‘Men will talk as long as women will talk, they will break into tears when it’s getting to them if we start the engagement and this is the whole crux of the difference with men’s health,” says Victorian men’s health nurse practitioner Peter Strange.
The Men’s Health Clinic at Bendigo Community Health Services has been nationally recognised for its model of care in men’s health provision and its engagement of men with health services.
Men’s health is arguably a specialist area where services need to be oriented to men where they feel comfortable and have that engagement, says Mr Strange.
“The biggest insight I have in having done this for 10 years is that men will hang on to an issue for three to five years; they need to talk to someone but we need to reorient our services to engage them.”
Strange was one of the first endorsed nurse practitioners in 2002, passionate about men’s health he advocated for a service in Bendigo.
“There were not enough GPs in the area so we got a clinic up and developed a model of care for men’s health and started the men’s health clinic that was male friendly.
“We provide a professional service as best we can for men in our area and the issues we commonly see.”
The men’s health clinic is a male-friendly welcoming place to engage men, including a waiting room with footy jumpers on the wall, posters of gay men, and model boats.
“Work is really important to men. Getting them in for prevention they were just saying ‘I haven’t got time, I will have to give up work to go’. So we set up an after-hours clinic every Tuesday to run until 8pm; a GP swapped to an afternoon shift.”
It’s not just about posters or having footy jumpers in the waiting room to foster engagement. While it’s important to make services male-friendly, the other thing is to ask men questions directly and provide the time, says Mr Strange.
“Two health topics are really hard for men – mental health and sexual health. Six minute consultations are unfortunately very prevalent with bulk-billing and GPs do not have time to ask men how they are feeling. If they’ve waited 25-40 minutes and they get six minutes they are unlikely to bring up something that’s worrying them.”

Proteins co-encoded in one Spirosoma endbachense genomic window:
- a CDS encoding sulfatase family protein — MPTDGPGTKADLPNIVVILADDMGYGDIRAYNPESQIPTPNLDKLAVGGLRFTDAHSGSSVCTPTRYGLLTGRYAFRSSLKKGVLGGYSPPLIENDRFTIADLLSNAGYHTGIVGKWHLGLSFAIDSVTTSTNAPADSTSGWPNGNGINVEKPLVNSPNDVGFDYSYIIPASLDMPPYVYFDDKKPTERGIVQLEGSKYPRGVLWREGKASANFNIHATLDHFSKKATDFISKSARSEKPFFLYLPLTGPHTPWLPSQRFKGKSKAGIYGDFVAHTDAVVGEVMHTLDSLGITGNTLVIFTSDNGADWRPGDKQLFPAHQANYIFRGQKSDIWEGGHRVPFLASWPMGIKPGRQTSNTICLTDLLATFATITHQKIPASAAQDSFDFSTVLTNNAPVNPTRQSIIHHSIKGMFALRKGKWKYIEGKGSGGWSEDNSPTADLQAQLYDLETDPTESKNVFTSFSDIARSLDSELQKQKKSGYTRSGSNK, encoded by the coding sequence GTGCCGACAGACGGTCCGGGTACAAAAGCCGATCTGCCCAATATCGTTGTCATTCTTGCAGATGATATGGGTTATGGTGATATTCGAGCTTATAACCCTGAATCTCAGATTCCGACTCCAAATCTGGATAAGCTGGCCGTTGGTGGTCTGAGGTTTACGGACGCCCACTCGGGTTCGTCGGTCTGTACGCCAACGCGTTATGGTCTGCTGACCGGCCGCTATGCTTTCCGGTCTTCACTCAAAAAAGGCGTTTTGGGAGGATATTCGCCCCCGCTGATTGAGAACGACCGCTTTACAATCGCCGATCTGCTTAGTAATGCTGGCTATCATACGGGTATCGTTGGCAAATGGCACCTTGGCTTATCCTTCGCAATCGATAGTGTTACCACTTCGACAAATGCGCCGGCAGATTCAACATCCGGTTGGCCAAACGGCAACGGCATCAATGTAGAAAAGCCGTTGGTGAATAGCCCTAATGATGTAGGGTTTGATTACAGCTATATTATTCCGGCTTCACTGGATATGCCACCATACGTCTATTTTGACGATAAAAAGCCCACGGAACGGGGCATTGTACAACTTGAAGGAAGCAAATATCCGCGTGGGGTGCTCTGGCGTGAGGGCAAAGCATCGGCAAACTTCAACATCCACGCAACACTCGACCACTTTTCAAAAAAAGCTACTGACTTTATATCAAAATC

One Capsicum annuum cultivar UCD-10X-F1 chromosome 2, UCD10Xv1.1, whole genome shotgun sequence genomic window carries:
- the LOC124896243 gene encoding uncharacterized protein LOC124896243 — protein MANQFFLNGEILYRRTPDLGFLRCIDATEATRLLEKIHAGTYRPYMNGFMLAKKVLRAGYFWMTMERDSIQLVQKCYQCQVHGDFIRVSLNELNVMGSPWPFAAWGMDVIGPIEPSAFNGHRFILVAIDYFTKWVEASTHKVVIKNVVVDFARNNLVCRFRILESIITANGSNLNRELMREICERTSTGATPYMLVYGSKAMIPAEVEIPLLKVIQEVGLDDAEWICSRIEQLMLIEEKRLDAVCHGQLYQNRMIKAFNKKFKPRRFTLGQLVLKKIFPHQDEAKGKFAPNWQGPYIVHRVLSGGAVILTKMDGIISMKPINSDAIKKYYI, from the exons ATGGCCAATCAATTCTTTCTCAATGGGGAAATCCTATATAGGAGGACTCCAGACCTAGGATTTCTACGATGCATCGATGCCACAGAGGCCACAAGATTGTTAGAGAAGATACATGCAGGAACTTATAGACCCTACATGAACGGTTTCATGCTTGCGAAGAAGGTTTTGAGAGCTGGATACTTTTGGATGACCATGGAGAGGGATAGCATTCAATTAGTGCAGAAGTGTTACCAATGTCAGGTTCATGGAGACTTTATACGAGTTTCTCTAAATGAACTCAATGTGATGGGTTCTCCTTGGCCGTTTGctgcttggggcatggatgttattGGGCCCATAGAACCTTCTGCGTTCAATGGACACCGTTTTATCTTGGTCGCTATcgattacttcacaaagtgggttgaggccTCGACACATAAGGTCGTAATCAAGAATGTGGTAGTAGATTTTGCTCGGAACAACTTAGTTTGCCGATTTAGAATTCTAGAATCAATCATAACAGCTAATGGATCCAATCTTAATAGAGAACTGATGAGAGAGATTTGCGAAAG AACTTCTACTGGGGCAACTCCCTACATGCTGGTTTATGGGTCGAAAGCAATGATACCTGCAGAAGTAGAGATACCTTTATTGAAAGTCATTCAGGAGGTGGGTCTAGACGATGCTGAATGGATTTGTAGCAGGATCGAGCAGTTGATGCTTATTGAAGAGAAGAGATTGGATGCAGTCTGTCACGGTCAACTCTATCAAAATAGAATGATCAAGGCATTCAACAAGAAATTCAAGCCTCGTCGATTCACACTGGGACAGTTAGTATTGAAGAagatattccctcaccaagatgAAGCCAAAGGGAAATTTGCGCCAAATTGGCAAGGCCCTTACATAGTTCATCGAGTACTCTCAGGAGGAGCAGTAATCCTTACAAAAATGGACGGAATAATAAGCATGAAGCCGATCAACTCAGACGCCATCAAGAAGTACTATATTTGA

“With the clinic, I run 30 and 45 minute consultations. We bring up the topics that are hard to discuss. I ask about erectile dysfunction. I ask them ‘how are you going mate, how’s it going downstairs?’ ‘Do you have any problems having an erection?’ and ‘how are you travelling? Do you get depressed or anxious?’”
There needs to be recognition that men are late presenters for health problems until it gets critical, says Strange.
“They will try to deal with it themselves even chest pain. I will say, ‘Do you get chest pain? Do you get short of breath?’
“They will say, ‘Nah, not really’ and they have been having angina for six months. We need to engage earlier and better.”
Primary healthcare nurses should use every opportunity to engage with men about their health, urges Mr Strange.
“Engage men, even if they come in with a sore knee ask them about other important issues. If you get an opportunity ‘How are you going? While you are here can I do your blood pressure and a few other tests?’”
Health promotion, particularly in the early days of the clinic was key to uptake of the service by men. Peter provides health education to the community, including to men’s sheds, business groups and tradies.
He also runs a three hour clinic at TAFE every Wednesday where men travel from up to 100km away. The men named it ‘The Shed’ themselves rather than the men’s health clinic. Thirty minute appointments with the NP are available where men are called out of the classroom for that period. Confidentiality is paramount, says Mr Strange.
“It’s really important to these young guys and it’s orienting those services to what they need and what they will respond to. It might be chlamydia or to talk about stress, drug and alcohol issues or a physical health complaint.
“They may not be getting enough sleep and using drugs and alcohol and then that gets out of control and they’re worried they will lose their job. They might have anxiety and depression.”
Mr Strange says his workload constitutes one third annual check-ups, one third sexual health and one third mental health.
“We are trying to be a service that provides expertise in men’s health. We are not seeing patients that GPs are seeing and doing well – we don’t see sore throats or appendicitis. We are doing the hard stuff that other people do not want to or are unable to do.”
Despite a white paper in 2010 for a men’s health strategy, there needs to be government funding specific for men’s health, not just diseases such as prostate cancer, argues Mr Strange.
“We need a push for men’s health services that are appropriate for men, to be able to move that big mountain for men to access healthcare earlier.”
Looking to retire in the near future, Mr Strange wants sustainability for the men’s health clinic in Bendigo.
“I want to keep this passion of mine for men’s health going. I need a young person to come in interested in being a NP and in men’s health. If you have a genuine interest in men’s health and in providing a men’s health model of care in Bendigo, get in contact.”
The Movember Foundation, the leading charity changing the face of men’s health, is urging Australians to sign up to a challenge this November for men’s health month.
There are three ways to get involved and support men’s health in Movember 2019: to ‘Grow a Mo, save a Bro’; walk or run a total of 60kms; or host a ‘Mo-ment’ and help raise funds.